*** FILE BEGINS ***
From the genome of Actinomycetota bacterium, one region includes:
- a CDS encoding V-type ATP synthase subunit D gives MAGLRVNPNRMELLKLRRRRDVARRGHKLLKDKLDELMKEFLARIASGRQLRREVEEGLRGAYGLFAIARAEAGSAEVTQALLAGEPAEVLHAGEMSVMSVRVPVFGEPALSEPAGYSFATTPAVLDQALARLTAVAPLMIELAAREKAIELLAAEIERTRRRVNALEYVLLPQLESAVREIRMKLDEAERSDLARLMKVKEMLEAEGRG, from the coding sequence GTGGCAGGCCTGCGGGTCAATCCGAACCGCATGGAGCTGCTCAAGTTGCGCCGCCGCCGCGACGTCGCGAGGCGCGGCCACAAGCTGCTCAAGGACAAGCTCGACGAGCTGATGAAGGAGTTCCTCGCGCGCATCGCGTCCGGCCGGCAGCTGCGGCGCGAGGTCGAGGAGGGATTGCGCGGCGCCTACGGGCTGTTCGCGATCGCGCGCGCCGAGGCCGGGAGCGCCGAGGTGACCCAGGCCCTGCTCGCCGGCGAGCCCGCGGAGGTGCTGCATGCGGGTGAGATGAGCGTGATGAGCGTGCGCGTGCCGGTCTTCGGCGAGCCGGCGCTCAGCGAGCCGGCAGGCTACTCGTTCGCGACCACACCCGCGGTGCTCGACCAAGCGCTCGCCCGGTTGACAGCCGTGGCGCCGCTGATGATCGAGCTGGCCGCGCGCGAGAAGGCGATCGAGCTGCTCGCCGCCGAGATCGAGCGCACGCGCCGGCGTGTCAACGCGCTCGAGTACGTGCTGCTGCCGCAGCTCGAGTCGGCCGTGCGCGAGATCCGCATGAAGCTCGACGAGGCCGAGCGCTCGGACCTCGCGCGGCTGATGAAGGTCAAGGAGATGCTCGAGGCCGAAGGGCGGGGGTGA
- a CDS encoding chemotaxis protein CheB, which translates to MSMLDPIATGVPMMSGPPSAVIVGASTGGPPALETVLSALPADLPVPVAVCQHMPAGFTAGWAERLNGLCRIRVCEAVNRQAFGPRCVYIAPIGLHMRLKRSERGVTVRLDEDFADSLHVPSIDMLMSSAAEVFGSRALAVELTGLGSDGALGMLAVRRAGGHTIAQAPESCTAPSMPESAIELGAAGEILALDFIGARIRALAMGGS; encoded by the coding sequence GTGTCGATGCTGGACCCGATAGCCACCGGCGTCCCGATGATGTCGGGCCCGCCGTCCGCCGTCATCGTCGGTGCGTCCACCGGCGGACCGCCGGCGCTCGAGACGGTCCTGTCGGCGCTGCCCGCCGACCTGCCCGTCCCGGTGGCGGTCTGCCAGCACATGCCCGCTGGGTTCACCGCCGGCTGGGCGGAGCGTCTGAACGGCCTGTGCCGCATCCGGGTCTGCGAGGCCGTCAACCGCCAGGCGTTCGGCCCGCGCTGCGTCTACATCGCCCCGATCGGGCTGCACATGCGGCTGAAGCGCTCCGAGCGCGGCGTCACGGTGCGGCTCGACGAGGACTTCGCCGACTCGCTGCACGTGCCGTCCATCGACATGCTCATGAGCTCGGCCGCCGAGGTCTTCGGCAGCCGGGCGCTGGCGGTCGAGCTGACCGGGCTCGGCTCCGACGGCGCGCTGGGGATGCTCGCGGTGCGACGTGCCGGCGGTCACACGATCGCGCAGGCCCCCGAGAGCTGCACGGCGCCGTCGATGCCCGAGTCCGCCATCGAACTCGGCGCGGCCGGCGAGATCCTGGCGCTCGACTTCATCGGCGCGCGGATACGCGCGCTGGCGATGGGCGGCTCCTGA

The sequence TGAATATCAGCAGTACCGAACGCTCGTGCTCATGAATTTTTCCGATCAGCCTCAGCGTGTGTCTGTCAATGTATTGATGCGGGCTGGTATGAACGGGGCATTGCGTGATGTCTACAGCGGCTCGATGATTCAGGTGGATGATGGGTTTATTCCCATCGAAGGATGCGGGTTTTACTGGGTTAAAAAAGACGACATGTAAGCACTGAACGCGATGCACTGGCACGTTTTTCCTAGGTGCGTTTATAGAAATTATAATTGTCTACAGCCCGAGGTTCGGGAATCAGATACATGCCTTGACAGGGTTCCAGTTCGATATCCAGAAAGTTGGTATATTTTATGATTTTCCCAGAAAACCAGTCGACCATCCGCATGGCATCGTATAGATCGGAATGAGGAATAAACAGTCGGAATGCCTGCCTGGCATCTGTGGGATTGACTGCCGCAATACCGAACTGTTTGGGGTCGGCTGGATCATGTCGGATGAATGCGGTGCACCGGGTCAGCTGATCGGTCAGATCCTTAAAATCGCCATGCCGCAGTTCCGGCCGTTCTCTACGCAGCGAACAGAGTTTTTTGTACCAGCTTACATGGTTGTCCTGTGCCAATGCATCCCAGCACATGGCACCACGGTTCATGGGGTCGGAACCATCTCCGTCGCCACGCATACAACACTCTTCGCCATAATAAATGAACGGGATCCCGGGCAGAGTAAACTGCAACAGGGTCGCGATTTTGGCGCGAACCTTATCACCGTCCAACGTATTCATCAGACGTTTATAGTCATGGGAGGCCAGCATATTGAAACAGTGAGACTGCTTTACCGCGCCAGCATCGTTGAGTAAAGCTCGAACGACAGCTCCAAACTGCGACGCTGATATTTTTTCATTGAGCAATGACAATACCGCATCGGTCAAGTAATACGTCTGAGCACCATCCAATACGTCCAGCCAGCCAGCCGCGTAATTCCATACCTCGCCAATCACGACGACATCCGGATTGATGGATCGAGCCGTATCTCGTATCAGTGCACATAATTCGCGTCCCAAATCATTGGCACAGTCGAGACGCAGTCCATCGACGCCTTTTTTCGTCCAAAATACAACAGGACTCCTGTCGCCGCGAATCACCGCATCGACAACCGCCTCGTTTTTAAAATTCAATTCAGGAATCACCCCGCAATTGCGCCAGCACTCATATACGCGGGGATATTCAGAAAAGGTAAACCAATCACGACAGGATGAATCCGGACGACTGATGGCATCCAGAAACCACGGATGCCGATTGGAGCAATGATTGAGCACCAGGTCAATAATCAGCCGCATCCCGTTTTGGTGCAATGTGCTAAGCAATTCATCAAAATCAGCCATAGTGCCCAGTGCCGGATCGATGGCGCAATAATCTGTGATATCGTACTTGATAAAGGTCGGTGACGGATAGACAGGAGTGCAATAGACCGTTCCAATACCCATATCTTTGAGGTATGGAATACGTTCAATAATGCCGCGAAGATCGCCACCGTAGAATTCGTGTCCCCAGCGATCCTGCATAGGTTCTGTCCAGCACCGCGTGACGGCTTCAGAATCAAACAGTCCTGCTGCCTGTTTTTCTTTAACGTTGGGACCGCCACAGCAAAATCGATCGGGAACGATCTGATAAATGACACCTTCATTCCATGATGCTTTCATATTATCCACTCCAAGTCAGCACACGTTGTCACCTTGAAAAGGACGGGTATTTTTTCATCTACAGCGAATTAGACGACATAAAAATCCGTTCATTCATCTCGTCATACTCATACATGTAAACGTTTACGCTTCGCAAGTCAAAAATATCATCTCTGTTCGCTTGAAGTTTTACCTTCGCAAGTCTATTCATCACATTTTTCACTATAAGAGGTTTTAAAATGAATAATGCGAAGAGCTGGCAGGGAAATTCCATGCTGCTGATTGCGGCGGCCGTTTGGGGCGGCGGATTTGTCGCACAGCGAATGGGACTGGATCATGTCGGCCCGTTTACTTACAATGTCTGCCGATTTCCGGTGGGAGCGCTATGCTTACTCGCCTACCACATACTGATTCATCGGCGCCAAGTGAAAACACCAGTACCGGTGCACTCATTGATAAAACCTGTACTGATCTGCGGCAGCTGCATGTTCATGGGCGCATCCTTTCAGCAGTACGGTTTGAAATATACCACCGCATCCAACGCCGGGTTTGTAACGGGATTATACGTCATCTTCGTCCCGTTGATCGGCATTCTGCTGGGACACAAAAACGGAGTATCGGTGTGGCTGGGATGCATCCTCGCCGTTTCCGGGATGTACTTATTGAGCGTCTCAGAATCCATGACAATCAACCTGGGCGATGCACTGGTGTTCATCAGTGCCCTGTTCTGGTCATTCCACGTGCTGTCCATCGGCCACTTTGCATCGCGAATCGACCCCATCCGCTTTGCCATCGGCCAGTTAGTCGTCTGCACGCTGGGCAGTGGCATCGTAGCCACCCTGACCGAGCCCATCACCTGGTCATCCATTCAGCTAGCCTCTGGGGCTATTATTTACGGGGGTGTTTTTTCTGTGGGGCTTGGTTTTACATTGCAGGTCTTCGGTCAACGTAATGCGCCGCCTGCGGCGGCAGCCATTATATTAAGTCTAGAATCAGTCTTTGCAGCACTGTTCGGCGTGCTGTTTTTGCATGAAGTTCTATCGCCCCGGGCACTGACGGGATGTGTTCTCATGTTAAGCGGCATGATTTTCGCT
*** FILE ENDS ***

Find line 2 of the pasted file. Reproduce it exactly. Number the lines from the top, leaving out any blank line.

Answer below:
- a CDS encoding V-type ATP synthase subunit D gives MAGLRVNPNRMELLKLRRRRDVARRGHKLLKDKLDELMKEFLARIASGRQLRREVEEGLRGAYGLFAIARAEAGSAEVTQALLAGEPAEVLHAGEMSVMSVRVPVFGEPALSEPAGYSFATTPAVLDQALARLTAVAPLMIELAAREKAIELLAAEIERTRRRVNALEYVLLPQLESAVREIRMKLDEAERSDLARLMKVKEMLEAEGRG, from the coding sequence GTGGCAGGCCTGCGGGTCAATCCGAACCGCATGGAGCTGCTCAAGTTGCGCCGCCGCCGCGACGTCGCGAGGCGCGGCCACAAGCTGCTCAAGGACAAGCTCGACGAGCTGATGAAGGAGTTCCTCGCGCGCATCGCGTCCGGCCGGCAGCTGCGGCGCGAGGTCGAGGAGGGATTGCGCGGCGCCTACGGGCTGTTCGCGATCGCGCGCGCCGAGGCCGGGAGCGCCGAGGTGACCCAGGCCCTGCTCGCCGGCGAGCCCGCGGAGGTGCTGCATGCGGGTGAGATGAGCGTGATGAGCGTGCGCGTGCCGGTCTTCGGCGAGCCGGCGCTCAGCGAGCCGGCAGGCTACTCGTTCGCGACCACACCCGCGGTGCTCGACCAAGCGCTCGCCCGGTTGACAGCCGTGGCGCCGCTGATGATCGAGCTGGCCGCGCGCGAGAAGGCGATCGAGCTGCTCGCCGCCGAGATCGAGCGCACGCGCCGGCGTGTCAACGCGCTCGAGTACGTGCTGCTGCCGCAGCTCGAGTCGGCCGTGCGCGAGATCCGCATGAAGCTCGACGAGGCCGAGCGCTCGGACCTCGCGCGGCTGATGAAGGTCAAGGAGATGCTCGAGGCCGAAGGGCGGGGGTGA